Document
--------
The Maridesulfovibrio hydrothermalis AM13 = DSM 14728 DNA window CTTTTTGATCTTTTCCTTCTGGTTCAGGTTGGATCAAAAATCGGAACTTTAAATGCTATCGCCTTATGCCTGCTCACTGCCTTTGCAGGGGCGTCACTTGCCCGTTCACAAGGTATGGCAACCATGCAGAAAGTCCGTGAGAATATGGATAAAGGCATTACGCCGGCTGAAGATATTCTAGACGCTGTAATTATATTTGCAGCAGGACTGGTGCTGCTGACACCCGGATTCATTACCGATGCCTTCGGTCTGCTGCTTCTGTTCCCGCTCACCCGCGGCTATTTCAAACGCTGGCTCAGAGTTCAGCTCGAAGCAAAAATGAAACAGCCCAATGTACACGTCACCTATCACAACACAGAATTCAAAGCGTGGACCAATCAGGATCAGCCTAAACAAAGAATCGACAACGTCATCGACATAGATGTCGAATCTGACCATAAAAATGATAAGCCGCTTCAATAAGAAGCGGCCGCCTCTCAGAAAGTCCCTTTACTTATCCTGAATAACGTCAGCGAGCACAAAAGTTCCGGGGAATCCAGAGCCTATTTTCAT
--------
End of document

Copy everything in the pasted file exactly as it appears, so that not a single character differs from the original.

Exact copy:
The Maridesulfovibrio hydrothermalis AM13 = DSM 14728 DNA window CTTTTTGATCTTTTCCTTCTGGTTCAGGTTGGATCAAAAATCGGAACTTTAAATGCTATCGCCTTATGCCTGCTCACTGCCTTTGCAGGGGCGTCACTTGCCCGTTCACAAGGTATGGCAACCATGCAGAAAGTCCGTGAGAATATGGATAAAGGCATTACGCCGGCTGAAGATATTCTAGACGCTGTAATTATATTTGCAGCAGGACTGGTGCTGCTGACACCCGGATTCATTACCGATGCCTTCGGTCTGCTGCTTCTGTTCCCGCTCACCCGCGGCTATTTCAAACGCTGGCTCAGAGTTCAGCTCGAAGCAAAAATGAAACAGCCCAATGTACACGTCACCTATCACAACACAGAATTCAAAGCGTGGACCAATCAGGATCAGCCTAAACAAAGAATCGACAACGTCATCGACATAGATGTCGAATCTGACCATAAAAATGATAAGCCGCTTCAATAAGAAGCGGCCGCCTCTCAGAAAGTCCCTTTACTTATCCTGAATAACGTCAGCGAGCACAAAAGTTCCGGGGAATCCAGAGCCTATTTTCAT